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Italy's Berlusconi makes clear his PM choice will be Tajani

ROME (Reuters) - Former prime minister Silvio Berlusconi said on Tuesday he planned to propose Antonio Tajani, the president of the European Parliament, as prime minister if his center-right bloc wins Italy’s March 4 election.

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However, Berlusconi said that Tajani, who helped him found his Forza Italia (Go Italy!) party in 1994, had not yet given him a green light to announce the decision.

“Because of the very important role he fills, he has asked me to put forward his name only when he gives me the go-ahead,” Berlusconi told Rai Radio, nonetheless leaving no doubt that his one-time spokesman would get the nod.

“Everyone can understand that he would be an excellent candidate because Italy doesn’t count for anything anymore in Europe or in the world. He would count an awful lot because he is the president of the European institution which is directly elected by European citizens.”

Tajani declined to comment when asked in Brussels about Berlusconi’s remarks. The 64-year-old has repeatedly visited Italy in recent weeks campaigning for the center-right alliance and has not played down speculation that Berlusconi would pick him.

Berlusconi, 81, has been prime minister four times, but is barred from holding public office until 2019 because of a 2013 tax fraud conviction.

His centre-right/far-right alliance, which also includes the anti-migrant League and nationalist Brothers of Italy, has agreed that if it wins an absolute majority on Sunday, the party which takes the most votes can pick the next premier. The name must then be approved by the head of state Sergio Mattarella.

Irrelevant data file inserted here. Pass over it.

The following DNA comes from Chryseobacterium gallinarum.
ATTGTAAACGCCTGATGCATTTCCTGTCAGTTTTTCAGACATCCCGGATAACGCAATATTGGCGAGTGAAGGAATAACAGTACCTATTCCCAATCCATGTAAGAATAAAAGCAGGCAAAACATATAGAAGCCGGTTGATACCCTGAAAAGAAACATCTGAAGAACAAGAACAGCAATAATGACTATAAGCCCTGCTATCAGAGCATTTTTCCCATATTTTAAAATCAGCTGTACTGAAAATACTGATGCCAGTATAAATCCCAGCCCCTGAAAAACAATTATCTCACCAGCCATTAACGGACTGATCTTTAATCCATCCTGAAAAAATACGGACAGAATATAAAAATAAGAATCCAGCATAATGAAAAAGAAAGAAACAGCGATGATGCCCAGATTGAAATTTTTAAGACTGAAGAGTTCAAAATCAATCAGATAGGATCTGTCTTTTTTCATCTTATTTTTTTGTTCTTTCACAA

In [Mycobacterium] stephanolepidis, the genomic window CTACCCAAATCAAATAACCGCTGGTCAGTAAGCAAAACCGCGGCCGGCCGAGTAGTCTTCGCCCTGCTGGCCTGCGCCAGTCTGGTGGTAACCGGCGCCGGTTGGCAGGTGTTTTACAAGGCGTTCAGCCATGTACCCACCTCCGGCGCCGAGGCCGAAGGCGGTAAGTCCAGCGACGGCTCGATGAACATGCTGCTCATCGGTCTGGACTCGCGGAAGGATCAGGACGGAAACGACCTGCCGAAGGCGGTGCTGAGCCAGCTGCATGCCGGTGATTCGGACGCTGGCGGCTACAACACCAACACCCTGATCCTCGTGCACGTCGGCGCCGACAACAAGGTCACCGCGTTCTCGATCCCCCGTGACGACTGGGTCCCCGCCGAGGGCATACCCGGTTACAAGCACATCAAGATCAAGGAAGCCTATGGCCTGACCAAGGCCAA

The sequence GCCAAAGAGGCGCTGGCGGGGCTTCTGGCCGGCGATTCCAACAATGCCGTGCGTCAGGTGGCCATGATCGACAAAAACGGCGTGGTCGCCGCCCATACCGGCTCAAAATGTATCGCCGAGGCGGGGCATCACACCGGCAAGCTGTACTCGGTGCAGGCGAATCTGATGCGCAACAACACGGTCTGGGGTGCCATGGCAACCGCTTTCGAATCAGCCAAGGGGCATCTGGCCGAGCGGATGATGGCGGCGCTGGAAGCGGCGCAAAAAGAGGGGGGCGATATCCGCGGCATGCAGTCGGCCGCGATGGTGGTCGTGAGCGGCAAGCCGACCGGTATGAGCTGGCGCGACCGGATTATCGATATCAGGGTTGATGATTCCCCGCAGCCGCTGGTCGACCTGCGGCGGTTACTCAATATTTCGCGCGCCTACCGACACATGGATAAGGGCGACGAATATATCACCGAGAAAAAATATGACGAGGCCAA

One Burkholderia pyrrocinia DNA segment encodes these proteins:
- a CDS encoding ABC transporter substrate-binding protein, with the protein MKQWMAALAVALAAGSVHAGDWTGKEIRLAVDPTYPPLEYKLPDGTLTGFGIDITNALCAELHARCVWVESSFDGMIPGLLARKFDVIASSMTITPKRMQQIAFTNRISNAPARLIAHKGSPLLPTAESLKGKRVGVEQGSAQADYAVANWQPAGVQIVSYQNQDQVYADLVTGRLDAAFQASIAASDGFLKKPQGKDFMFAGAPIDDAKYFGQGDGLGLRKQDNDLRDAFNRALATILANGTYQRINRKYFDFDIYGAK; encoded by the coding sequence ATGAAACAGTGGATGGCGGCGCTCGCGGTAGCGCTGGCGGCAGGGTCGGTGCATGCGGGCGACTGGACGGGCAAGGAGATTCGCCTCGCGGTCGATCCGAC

Before a poll blackout came into force on Feb. 16, surveys suggested the center-right would win most seats but fall short of a governing majority. Polls also showed Forza Italia maintaining a steady lead over the League.

Tajani, has been one of Berlusconi’s his most loyal lieutenants, staying by his side when the veteran leader, engulfed by sex scandals, was forced to resign as prime minister in 2011 at the height of a sovereign debt crisis.

He was elected to the European Parliament in 1994 and has spent much of his political career in Brussels, becoming president of the EU assembly in January, 2017 when Martin Schulz left the job to return to national German politics.

His pro-European credentials means he will not be welcomed with open arms by either the League or Brothers of Italy, which are both euroskeptical. The League in particular wants Italy to quit the euro currency as soon as is politically feasible.

By choosing Tajani, Berlusconi would send a calming message to EU allies and financial markets that any center-right government would not be hostile to the European Union.

Tajani has also looked to reassure moderates within Italy who might be alarmed by the far-right nature of Forza Italia’s closest allies, appearing in public twice this month with Pope Francis’s right-hand man, Cardinal Pietro Parolin.

If the center-right does not win a majority, many political analysts believe Forza Italia will split away from its partners and seek to build a coalition government with the ruling center-left Democratic Party, although Berlusconi has denied this.

Reporting by Massimiliano Di Giorgio; Writing by Crispian Balmer; Editing by Jon Boyle